You're using an outdated browser.

For the best experience on The Story Guide, use a modern browser like Google Chrome, Mozilla Firefox, Apple Safari, or even Internet Explorer (9 or later).


Three Steps to Building a Volunteer Storytelling Team

By Adam Bush on November 15, 2017

So, this is the big question, right? Where do I find not just information to help me to tell stories better, but actual PEOPLE to help you tell stories better? For years I worked at my local church with just me and two other video guys. I thought, “Man, our church has so many people in it. Surely, someone else can help us!” The truth is yes, there are volunteers within your organization who can and WANT to help you develop, interview and shoot stories for not just yours, but their church. So, how do we build a volunteer storytelling team?

STEP ONE: Look to Serve

If your goal is to find people to lift a bit of the heavyweight, you’re going to be spinning your plates. When you change your mindset to, “How can I give other people the opportunity to use their gifts to serve the local church?” you’ll begin to find where you can plug people in. Suddenly, instead of looking for someone who can shoot, you’re remembering, “Oh, my friend Kaylan loves talking to people. I bet she’d be great at interviewing.” See the difference there? Now you’re serving others.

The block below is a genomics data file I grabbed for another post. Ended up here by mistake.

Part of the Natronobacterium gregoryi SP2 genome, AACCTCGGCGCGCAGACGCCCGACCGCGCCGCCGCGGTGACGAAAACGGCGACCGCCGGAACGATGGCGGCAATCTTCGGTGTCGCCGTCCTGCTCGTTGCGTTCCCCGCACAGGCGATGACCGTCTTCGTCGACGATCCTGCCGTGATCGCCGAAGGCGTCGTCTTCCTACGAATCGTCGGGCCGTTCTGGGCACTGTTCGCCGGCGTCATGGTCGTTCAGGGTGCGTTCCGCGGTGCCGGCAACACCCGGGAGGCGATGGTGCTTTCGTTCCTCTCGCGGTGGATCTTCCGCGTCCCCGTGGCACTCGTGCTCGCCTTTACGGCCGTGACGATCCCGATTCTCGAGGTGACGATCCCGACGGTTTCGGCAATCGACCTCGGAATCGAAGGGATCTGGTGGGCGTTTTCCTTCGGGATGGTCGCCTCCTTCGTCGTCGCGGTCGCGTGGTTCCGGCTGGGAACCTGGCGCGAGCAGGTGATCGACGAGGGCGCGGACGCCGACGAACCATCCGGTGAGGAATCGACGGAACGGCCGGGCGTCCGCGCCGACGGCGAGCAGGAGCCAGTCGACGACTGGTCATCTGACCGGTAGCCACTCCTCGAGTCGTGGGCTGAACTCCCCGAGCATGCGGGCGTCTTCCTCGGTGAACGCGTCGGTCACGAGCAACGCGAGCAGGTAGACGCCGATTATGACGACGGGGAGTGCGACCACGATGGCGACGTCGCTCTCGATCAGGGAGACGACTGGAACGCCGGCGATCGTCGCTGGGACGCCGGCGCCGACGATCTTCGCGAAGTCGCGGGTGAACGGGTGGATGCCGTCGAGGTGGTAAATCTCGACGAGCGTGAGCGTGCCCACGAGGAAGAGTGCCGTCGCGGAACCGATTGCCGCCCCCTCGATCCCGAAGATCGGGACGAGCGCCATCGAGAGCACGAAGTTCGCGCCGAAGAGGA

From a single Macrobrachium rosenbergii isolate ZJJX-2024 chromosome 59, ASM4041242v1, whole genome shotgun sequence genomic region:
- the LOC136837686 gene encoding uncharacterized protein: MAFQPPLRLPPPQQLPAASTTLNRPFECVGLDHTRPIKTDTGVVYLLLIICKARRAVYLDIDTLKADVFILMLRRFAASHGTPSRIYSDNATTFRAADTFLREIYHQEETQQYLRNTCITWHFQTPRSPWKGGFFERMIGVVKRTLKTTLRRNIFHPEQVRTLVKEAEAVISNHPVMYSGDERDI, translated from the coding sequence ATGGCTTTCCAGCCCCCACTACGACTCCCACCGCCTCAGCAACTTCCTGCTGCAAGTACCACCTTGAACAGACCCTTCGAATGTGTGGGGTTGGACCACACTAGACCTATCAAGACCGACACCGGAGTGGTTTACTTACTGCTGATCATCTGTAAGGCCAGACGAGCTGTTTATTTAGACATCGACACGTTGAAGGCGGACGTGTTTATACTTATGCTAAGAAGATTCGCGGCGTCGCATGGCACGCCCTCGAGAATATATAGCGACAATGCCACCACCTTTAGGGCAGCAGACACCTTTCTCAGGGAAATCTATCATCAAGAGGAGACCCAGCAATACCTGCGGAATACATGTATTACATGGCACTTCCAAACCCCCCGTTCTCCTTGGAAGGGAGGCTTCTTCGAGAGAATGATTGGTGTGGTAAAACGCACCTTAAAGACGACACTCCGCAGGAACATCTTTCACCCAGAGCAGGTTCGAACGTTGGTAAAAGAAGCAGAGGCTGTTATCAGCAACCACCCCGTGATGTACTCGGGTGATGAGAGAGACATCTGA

STEP TWO: Begin with One

Before there was Pixar, there was Ed Catmull. Before Disney, well, you understand. Your team has to begin with one, and one of the most seemingly awkward moments can be that first call to your “friend” with the pitch of starting a team. For the first want, I invited my friends to coffee and just said, “Look. I want to help you use your gifts. I don’t know all of them, but I’d love to hear about them.” From there, they explained how much they loved connecting with people. My response? “I have something you should be a part of.”

STEP THREE: Embrace Failure

Growing a volunteer church storytelling team is unprecedented. There just aren’t that many around. I’ve made SO many mistakes. I’ve asked someone to write something only to get it back and it is garbage, realizing it’s not their gift. I’ve had someone interview only to get the feedback of, “I hated that experience.” Embrace these moments and BE HONEST with your team. You’re learning and growing together. As long as your goal is to HELP OTHER PEOPLE USE THEIR GOD GIVEN GIFTS, you’re on the right track.

That’s it. Now, go call your friend. They want to be part of your team.

« See all posts